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MikeTrice

Diagram3D GNR 4 Comp 3rd Class Brake (Dia 281)

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Like others I have seen these mentioned but had no idea if they were any good. Other than the supplier's web site there was very little information on them so I decided to swallow the bullet and purchase a Diagram 189 GNR Composite Brake body.

 

An order was placed on Monday night via their web site and the kit arrived today (Wednesday), so a promising start.

 

The kit arrives packaged like this:

post-3717-0-36363900-1435179834_thumb.jpg

 

On removing from the packaging and instruction sheet there are a pack of laser cut components, some glazing material and the plastic moulded Smartframe locating pins:

post-3717-0-39377200-1435179947_thumb.jpg

 

In addition to the MDF Smartframe (which in this case includes the floor as well) there are a lot of thin card frets:

post-3717-0-15644600-1435180008_thumb.jpg

 

Here is a closeup of one of the end panelling overlays complete with holes for handrails. The quality of the laser cutting is beautiful and the panelling notably thin:

post-3717-0-53152000-1435180091_thumb.jpg

 

More layers which will ultimately be laminated together:

post-3717-0-33777200-1435180143_thumb.jpg

 

Door lines are supplied ready cut with the laser:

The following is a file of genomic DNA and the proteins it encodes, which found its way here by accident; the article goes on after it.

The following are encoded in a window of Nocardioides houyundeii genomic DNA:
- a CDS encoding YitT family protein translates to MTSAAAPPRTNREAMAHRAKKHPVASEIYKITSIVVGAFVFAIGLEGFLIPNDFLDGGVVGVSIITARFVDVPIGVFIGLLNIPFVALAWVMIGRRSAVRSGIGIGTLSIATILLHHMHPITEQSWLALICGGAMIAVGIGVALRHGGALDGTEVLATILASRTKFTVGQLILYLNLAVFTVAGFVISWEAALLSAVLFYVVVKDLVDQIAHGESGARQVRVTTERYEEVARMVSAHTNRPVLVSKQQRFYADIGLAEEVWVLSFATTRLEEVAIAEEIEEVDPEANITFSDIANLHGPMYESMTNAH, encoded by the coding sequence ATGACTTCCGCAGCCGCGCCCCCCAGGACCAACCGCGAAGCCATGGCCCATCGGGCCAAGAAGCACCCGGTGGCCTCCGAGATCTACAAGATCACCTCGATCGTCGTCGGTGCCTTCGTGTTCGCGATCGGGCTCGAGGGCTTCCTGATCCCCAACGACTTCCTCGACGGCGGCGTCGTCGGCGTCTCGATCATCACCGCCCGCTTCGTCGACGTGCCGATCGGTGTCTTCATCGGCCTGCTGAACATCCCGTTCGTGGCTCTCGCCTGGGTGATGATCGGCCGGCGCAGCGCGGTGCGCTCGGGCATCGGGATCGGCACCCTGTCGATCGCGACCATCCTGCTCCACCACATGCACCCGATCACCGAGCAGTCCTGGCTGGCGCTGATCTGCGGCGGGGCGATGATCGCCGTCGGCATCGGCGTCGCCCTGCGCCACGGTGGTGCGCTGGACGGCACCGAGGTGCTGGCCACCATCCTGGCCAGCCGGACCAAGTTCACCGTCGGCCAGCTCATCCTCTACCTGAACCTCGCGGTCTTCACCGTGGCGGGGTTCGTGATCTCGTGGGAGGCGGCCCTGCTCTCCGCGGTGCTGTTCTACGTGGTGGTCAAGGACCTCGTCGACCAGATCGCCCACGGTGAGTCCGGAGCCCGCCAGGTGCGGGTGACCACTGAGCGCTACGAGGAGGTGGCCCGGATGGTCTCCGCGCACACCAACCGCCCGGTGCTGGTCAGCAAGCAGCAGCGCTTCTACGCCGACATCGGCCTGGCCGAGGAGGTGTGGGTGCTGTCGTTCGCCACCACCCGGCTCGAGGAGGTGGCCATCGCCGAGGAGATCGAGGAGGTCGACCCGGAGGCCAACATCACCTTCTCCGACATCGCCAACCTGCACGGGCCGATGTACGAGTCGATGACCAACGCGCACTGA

post-3717-0-54110700-1435180188_thumb.jpg

 

Still more layers (I did say there were a lot). The instructions suggest there should only be one partition layer, but I seem to have 2:

post-3717-0-75254400-1435180256_thumb.jpg

 

The instructions also suggest that the individual layers are treated with a spray fixative, however I have followed an old fashioned approach of covering them with shellac (in this case French Polish) by pouring into a foil dish and applying thinly using a cotton wool bud for getting into those important little places. The bottle shows evidence of the supplier which is long lamented having closed some years ago.

post-3717-0-55333800-1435180435_thumb.jpg

 

Both sides have been treated but now need a couple of days to really harden off. In the meantime I will try and work out what adhesive I am going to use to laminate the various layers together. Diagram3D recommend using PVA for the MDF components but do not mention a glue for the card layers. An email to them the other night has not resulted in a reply so I will probably use diluted PVA as the treated card should not expand from the water content (hopefully).

 

So far the quality has been excellent and I am really looking forward to seeing the sides laminated together.

Edited by MikeTrice
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Looks like a good start Mike and an interesting kit. I thought about doing something similar in N gauge but decided I was pushing the boundaries a little too much for some <0.2mm beading!

 

One query though, if I may. I once used French Polish due to it's, shellac content, but then found I couldn't paint over the top of it. Is this a common problem and do you use anything specific to provide a barrier between the polish and paint? In my case at the time, I got around this problem by coating the card with a thin layer of Halfords car resin and letting that soak into the card - it created the hardest 0.25mm cardboard I've ever seen!